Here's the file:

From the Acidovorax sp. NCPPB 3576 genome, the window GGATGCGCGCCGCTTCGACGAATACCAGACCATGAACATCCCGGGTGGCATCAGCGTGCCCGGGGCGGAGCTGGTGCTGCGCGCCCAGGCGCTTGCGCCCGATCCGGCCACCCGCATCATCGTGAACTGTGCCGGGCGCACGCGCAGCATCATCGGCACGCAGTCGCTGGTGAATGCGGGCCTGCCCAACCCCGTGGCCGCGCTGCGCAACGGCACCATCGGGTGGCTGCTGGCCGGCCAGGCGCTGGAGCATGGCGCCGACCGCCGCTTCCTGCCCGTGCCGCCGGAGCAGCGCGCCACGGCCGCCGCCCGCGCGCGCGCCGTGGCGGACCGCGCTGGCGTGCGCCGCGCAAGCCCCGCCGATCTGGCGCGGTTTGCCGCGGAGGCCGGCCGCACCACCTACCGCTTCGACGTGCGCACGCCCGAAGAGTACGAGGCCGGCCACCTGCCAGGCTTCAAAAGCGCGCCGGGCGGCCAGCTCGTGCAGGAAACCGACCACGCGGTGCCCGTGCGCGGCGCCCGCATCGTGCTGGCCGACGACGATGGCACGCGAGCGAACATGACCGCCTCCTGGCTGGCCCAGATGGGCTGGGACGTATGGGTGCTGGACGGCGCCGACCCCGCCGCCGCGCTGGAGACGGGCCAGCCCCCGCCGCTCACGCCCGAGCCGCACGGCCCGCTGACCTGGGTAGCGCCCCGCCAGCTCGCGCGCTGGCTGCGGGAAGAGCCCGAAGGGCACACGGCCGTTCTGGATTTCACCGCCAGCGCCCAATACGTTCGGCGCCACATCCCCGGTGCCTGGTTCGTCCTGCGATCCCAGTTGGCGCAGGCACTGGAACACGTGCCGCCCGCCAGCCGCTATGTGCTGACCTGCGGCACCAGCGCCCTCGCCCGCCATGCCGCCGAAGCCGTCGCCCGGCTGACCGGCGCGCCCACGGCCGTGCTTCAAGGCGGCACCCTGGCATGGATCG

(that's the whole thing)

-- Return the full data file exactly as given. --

From the Acidovorax sp. NCPPB 3576 genome, the window GGATGCGCGCCGCTTCGACGAATACCAGACCATGAACATCCCGGGTGGCATCAGCGTGCCCGGGGCGGAGCTGGTGCTGCGCGCCCAGGCGCTTGCGCCCGATCCGGCCACCCGCATCATCGTGAACTGTGCCGGGCGCACGCGCAGCATCATCGGCACGCAGTCGCTGGTGAATGCGGGCCTGCCCAACCCCGTGGCCGCGCTGCGCAACGGCACCATCGGGTGGCTGCTGGCCGGCCAGGCGCTGGAGCATGGCGCCGACCGCCGCTTCCTGCCCGTGCCGCCGGAGCAGCGCGCCACGGCCGCCGCCCGCGCGCGCGCCGTGGCGGACCGCGCTGGCGTGCGCCGCGCAAGCCCCGCCGATCTGGCGCGGTTTGCCGCGGAGGCCGGCCGCACCACCTACCGCTTCGACGTGCGCACGCCCGAAGAGTACGAGGCCGGCCACCTGCCAGGCTTCAAAAGCGCGCCGGGCGGCCAGCTCGTGCAGGAAACCGACCACGCGGTGCCCGTGCGCGGCGCCCGCATCGTGCTGGCCGACGACGATGGCACGCGAGCGAACATGACCGCCTCCTGGCTGGCCCAGATGGGCTGGGACGTATGGGTGCTGGACGGCGCCGACCCCGCCGCCGCGCTGGAGACGGGCCAGCCCCCGCCGCTCACGCCCGAGCCGCACGGCCCGCTGACCTGGGTAGCGCCCCGCCAGCTCGCGCGCTGGCTGCGGGAAGAGCCCGAAGGGCACACGGCCGTTCTGGATTTCACCGCCAGCGCCCAATACGTTCGGCGCCACATCCCCGGTGCCTGGTTCGTCCTGCGATCCCAGTTGGCGCAGGCACTGGAACACGTGCCGCCCGCCAGCCGCTATGTGCTGACCTGCGGCACCAGCGCCCTCGCCCGCCATGCCGCCGAAGCCGTCGCCCGGCTGACCGGCGCGCCCACGGCCGTGCTTCAAGGCGGCACCCTGGCATGGATCG